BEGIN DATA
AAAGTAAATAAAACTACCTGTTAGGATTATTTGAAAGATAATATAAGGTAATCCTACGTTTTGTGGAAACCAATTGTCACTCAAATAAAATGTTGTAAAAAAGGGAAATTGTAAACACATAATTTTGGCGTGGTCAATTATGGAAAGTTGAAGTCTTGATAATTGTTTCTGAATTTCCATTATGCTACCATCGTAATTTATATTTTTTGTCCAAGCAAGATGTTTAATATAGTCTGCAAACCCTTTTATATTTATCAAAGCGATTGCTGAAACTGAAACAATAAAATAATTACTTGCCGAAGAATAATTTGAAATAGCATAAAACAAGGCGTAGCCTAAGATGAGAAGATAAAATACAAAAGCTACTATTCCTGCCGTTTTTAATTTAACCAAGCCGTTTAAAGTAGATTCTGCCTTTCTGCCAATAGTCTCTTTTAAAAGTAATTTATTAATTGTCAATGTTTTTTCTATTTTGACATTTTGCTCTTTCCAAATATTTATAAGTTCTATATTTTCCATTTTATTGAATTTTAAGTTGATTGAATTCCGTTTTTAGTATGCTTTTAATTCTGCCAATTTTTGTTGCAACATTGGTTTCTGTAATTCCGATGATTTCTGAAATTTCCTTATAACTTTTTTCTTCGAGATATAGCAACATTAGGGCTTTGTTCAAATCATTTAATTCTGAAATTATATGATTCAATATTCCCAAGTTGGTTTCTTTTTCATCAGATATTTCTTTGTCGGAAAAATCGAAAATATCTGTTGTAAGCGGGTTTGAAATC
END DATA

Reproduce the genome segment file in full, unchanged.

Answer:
AAAGTAAATAAAACTACCTGTTAGGATTATTTGAAAGATAATATAAGGTAATCCTACGTTTTGTGGAAACCAATTGTCACTCAAATAAAATGTTGTAAAAAAGGGAAATTGTAAACACATAATTTTGGCGTGGTCAATTATGGAAAGTTGAAGTCTTGATAATTGTTTCTGAATTTCCATTATGCTACCATCGTAATTTATATTTTTTGTCCAAGCAAGATGTTTAATATAGTCTGCAAACCCTTTTATATTTATCAAAGCGATTGCTGAAACTGAAACAATAAAATAATTACTTGCCGAAGAATAATTTGAAATAGCATAAAACAAGGCGTAGCCTAAGATGAGAAGATAAAATACAAAAGCTACTATTCCTGCCGTTTTTAATTTAACCAAGCCGTTTAAAGTAGATTCTGCCTTTCTGCCAATAGTCTCTTTTAAAAGTAATTTATTAATTGTCAATGTTTTTTCTATTTTGACATTTTGCTCTTTCCAAATATTTATAAGTTCTATATTTTCCATTTTATTGAATTTTAAGTTGATTGAATTCCGTTTTTAGTATGCTTTTAATTCTGCCAATTTTTGTTGCAACATTGGTTTCTGTAATTCCGATGATTTCTGAAATTTCCTTATAACTTTTTTCTTCGAGATATAGCAACATTAGGGCTTTGTTCAAATCATTTAATTCTGAAATTATATGATTCAATATTCCCAAGTTGGTTTCTTTTTCATCAGATATTTCTTTGTCGGAAAAATCGAAAATATCTGTTGTAAGCGGGTTTGAAATC